hopeful, sustainable

Suzanne Whitby. Communication specialist, sustainability catalyst, ESG & CSR, hopeful futures.

Hello, I’m Suzanne and I believe that we are the first generation who can (and will) make the mass shift towards sustainable living, and that together, we can co-create hopeful, sustainable futures.

Professionally, I am a sustainability & climate educator and facilitator, a communication specialist, and a scicomm trainer.

I moonlight as a traditional, oral storyteller; am interested in creating multi-sensory experiences that bring people together; and I am currently doing a PhD in my spare time, focusing on what I call “senstoryscapes.”

I write, talk, record podcasts, offer events, and develop projects relating to all the above, and whatever else ignites my curiousity.

Welcome to my world. Fancy a chat?  Let’s speak→

Suzanne Whitby. Communication specialist, sustainability catalyst, ESG & CSR, hopeful futures.

recent thoughts

An archive of all my writing, from various sources.

Let’s have faith in reality and humanity, not the tired hopes of modernity

“With the environmental crisis, it’s too late for humanity to get an A-grade. It might even be too late to pass. However, to try to do as best we can, while not ruining our lives in the process, makes sense to many of us. We don’t give up because we won’t get an A-grade or because we might not even pass. We keep trying because it feels right to do so. But the way we will keep trying doesn’t mean ruining our life, or that of others, in the meantime.” – Professor Jem Bendell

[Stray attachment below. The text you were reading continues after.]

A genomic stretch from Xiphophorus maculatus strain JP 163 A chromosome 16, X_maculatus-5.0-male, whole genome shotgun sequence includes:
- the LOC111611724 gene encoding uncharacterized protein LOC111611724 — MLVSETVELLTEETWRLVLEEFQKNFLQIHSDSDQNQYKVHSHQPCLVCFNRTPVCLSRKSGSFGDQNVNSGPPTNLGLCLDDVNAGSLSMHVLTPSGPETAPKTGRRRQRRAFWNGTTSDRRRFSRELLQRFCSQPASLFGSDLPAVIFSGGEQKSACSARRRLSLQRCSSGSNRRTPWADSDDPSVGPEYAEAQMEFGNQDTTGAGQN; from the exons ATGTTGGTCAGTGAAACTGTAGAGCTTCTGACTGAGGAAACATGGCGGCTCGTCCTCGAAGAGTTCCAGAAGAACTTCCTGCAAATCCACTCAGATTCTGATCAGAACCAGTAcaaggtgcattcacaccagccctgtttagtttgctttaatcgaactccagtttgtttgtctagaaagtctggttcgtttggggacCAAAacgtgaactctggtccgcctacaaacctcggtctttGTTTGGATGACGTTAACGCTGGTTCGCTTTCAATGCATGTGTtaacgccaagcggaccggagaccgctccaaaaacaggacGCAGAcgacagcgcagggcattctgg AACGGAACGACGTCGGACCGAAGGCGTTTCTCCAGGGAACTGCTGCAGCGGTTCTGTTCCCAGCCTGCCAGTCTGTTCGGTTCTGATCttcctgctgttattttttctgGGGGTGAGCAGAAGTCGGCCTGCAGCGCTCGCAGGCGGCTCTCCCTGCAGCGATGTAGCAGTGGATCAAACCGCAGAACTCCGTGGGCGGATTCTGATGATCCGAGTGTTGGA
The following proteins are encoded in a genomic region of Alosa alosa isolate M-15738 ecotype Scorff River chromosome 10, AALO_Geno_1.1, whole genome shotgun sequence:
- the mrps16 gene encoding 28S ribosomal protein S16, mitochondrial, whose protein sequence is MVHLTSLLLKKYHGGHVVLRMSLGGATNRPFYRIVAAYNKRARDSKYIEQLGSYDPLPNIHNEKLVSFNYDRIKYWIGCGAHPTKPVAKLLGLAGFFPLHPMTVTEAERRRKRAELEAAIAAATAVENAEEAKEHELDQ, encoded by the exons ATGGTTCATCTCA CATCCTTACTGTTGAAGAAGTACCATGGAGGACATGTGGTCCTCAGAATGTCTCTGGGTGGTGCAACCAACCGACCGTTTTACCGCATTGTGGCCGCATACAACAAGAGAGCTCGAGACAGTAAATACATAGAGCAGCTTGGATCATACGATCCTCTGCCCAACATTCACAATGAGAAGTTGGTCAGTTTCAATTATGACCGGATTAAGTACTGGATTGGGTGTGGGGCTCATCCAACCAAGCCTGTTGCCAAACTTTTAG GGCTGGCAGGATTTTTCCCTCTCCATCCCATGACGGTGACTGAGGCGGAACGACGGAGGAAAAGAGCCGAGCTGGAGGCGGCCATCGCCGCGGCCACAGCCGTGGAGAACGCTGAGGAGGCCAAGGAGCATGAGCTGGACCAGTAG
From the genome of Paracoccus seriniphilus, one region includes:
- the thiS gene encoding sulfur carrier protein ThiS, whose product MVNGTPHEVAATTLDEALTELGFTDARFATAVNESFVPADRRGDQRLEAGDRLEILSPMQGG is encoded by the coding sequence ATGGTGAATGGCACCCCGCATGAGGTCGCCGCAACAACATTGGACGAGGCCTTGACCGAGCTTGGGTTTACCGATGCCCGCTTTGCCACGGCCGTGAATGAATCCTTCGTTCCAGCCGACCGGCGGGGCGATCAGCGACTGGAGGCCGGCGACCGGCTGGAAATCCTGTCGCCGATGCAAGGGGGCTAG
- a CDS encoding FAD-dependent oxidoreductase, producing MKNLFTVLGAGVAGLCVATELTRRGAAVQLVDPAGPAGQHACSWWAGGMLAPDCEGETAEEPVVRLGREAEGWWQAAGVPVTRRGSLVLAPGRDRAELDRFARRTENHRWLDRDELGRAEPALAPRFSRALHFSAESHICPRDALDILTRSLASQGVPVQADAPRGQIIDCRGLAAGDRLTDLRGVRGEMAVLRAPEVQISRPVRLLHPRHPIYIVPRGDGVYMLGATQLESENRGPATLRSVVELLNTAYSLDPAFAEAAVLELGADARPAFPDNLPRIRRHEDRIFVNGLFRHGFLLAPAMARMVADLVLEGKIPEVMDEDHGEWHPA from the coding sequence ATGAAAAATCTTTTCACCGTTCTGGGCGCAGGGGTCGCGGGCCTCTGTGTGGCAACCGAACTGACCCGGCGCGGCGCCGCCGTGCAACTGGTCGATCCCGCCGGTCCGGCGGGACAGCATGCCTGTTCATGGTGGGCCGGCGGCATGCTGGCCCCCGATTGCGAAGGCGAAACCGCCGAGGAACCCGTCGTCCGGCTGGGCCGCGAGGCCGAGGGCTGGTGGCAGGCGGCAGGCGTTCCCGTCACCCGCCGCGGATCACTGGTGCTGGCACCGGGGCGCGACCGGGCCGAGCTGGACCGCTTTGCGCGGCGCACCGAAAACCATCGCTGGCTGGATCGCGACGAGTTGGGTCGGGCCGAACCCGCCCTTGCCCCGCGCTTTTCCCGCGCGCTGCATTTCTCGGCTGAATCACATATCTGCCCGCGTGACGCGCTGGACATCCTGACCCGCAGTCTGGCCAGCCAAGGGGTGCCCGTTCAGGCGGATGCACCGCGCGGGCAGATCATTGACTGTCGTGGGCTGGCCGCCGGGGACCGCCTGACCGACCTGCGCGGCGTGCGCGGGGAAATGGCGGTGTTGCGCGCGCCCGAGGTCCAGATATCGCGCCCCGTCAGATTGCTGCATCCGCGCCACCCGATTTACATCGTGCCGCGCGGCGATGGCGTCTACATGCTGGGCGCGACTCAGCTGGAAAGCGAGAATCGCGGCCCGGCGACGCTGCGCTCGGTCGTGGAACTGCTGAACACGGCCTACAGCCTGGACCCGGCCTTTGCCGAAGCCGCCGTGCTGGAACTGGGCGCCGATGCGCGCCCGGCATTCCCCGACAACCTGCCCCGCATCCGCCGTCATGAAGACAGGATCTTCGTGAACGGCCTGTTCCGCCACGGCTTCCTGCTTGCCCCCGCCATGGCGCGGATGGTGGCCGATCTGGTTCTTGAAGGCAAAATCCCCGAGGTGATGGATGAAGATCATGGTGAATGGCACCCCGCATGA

Sustainability meets heritage: powering heritage buildings with solar electricity is a no-brainer

On an extended trip to Italy, hotel and business owners told me time and again of the dramatically increasing electricity costs and their struggle to survive and thrive in challenging times. Italy is a country of glorious sunshine, so why isn’t the country embracing solar electricity and installing solar panels on every available roof? The “protected status” of heritage buildings means that getting permission to install PV panels is a challenge, but does this make sense—in Italy and elsewhere—when generating clean energy and getting rid of “dirty” energy is so important for people and the planet?

Aligning values with your recruitment process

If your corporate or brand values involve anything to do with “caring about your people”, then you should care enough to tell potential employees when a job has been awarded to someone other than them. If you can’t be bothered to do this, then I question how much you really DO care about people and whether your brand values are nothing more than “blah, blah, blah” for your website and corporate image.